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Optimizing Performance in the Task Engine

In a production environment with many task processes running, there may be a need to "tune" or optimize the task engines performance. There are a number variables that can be adjusted to achieve desired task engine performance. This article outlines a few of them.

When is tuning / performance optimization required?

If your environment is taking a long time to process a tree, there is a good chance that it needs to be tuned/optimized for your environment. One way to check on the state of your engine is to look at the backlog (see image below)

Screen Shot 2018-05-31 at 12.20.49 PM.png

If there are hundreds or thousands of triggers in your backlog, there is a good chance that you will need to add more threads, optimize your trees (reduce the number of loops by combining loops into a custom task handler), or add additional task servers.

Potential Task Bottlenecks

There are a number of variables that affect the speed in which the task engine can process trees. Each variable has potentially different symptoms and solutions.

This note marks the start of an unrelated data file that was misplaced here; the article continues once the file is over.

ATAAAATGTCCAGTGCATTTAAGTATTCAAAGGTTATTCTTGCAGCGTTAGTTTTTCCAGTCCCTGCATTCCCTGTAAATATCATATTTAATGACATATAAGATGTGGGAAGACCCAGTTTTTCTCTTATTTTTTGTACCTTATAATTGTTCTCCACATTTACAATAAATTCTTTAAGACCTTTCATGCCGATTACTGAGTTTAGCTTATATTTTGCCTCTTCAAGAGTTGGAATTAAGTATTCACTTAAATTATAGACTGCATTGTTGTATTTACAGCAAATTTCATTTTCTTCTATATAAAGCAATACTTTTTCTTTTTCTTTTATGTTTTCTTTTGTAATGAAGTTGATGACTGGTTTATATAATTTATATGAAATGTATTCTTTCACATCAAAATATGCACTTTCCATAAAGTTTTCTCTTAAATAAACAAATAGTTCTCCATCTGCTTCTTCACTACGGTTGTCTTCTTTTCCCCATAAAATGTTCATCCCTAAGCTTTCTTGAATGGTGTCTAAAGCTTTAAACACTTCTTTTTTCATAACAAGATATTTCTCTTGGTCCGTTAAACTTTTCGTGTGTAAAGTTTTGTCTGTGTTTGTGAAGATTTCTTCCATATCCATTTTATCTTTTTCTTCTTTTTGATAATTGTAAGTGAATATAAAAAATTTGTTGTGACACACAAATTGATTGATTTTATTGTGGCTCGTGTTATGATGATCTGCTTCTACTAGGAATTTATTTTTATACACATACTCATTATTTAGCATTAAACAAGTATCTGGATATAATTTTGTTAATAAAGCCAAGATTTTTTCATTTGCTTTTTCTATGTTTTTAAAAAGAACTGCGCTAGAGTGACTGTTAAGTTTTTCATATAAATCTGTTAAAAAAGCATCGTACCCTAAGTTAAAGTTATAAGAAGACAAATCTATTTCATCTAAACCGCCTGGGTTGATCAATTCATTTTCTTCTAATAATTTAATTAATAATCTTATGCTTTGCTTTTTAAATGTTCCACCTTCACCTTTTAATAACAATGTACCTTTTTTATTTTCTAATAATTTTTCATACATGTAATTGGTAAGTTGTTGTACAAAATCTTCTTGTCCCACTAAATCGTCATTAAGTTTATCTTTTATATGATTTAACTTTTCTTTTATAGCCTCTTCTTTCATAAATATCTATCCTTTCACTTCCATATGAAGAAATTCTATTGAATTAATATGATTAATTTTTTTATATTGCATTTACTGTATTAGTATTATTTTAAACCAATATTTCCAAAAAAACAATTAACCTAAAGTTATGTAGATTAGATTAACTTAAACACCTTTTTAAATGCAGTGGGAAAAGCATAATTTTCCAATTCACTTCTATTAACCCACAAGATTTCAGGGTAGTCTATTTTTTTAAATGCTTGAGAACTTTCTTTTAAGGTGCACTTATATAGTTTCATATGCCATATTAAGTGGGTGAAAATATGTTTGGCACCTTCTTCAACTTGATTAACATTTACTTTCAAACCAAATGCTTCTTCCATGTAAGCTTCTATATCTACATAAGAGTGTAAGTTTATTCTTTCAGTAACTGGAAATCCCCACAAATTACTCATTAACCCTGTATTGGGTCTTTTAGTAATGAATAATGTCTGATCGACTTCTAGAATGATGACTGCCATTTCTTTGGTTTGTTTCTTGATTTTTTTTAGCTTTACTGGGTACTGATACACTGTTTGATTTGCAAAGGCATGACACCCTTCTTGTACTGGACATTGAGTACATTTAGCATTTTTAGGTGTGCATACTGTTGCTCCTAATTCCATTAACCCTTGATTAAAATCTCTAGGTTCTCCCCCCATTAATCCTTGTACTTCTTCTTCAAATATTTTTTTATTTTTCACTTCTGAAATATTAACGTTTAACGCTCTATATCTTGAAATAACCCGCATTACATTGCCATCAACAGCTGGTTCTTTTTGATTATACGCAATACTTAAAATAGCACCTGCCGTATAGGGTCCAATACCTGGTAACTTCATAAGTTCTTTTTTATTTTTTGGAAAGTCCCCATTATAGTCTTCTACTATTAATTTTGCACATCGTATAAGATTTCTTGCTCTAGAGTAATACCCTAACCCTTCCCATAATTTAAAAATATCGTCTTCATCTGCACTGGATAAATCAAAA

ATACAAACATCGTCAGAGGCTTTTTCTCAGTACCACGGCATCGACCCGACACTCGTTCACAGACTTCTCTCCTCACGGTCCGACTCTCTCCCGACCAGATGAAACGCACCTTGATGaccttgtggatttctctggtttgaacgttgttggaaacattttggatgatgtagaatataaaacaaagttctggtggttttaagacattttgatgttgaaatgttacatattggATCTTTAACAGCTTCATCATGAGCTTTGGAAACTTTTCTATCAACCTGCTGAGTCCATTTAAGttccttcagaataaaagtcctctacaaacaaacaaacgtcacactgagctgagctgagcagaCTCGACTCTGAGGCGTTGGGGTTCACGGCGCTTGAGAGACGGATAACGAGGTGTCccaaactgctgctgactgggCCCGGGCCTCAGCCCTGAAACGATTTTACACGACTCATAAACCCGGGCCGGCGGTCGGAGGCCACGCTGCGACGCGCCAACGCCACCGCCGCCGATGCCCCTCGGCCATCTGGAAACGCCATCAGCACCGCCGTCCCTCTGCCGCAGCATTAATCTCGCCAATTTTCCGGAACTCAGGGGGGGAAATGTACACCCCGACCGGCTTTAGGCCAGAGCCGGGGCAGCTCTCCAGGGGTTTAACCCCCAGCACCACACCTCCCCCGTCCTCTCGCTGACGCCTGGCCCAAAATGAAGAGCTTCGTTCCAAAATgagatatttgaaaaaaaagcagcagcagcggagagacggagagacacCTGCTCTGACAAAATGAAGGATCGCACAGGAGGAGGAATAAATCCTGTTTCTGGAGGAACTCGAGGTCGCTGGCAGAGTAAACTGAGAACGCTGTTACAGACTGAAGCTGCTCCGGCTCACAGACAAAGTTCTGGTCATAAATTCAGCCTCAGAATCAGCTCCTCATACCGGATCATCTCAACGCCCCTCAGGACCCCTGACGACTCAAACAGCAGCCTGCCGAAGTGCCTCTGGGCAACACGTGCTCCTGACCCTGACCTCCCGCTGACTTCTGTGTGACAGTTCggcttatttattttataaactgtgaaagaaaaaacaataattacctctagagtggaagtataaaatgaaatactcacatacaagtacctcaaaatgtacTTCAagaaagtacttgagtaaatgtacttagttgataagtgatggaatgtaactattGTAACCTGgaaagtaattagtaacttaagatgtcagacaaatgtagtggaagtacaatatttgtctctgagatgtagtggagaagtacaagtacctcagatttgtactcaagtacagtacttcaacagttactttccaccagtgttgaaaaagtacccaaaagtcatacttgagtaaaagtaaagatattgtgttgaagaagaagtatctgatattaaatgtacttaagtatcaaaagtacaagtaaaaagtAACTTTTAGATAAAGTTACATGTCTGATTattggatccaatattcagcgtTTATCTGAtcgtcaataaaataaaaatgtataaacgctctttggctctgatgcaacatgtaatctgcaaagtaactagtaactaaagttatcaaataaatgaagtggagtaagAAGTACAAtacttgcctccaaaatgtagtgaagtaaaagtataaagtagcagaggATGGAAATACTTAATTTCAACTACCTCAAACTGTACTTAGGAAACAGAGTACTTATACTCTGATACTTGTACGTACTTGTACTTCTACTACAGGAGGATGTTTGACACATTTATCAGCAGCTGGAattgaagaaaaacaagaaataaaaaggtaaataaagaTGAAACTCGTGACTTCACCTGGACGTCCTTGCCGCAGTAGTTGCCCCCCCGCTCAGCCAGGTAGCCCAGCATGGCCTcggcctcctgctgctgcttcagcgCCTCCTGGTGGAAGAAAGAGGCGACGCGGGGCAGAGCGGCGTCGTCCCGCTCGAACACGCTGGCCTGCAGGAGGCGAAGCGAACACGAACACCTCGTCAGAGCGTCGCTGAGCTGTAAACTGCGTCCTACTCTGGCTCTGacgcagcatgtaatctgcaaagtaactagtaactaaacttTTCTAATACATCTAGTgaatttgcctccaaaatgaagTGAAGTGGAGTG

The Task Database

The task engine is in constant communication with its SQL database to determine what work needs to be processed. If your task engine is slow, it is helpful to check with your DBA to determine if there is a database, network, or server issue that could be causing a bottleneck in processing triggers.

The Task Webserver Memory / CPU

Task engines run within a web server that has a limited amount of Memory and CPU allocated. If your task engine is slow, checking to see what resources are being consumed on the server is a good first step in determining the bottleneck. If your Memory or CPU is near 100% utilization, you will likely want to reduce the number of threads that the task engine is running and deploy an additional task server to handle the expected load.

The Task Webserver Worker Threads

The way that the Task engine worker threads work, is that each one processes a branch of the tree based upon the trigger.  If there are too few worker threads, and the tasks that are executed as part of the branch are "slow" (which blocks the worker thread) than Kinetic Task may back up.  If there are too many worker threads, the tasks that are being executed may "overload" the systems they are interacting with.

Increasing the number of threads that the task engines workers can use will typically solve the problem of backlogged triggers. When increasing threads, pay close attention to the servers CPU / Memory constraints as each thread will use more resources. If you max out a servers resources, you will need to either add more resources or deploy another Task Engine to handle the expected load.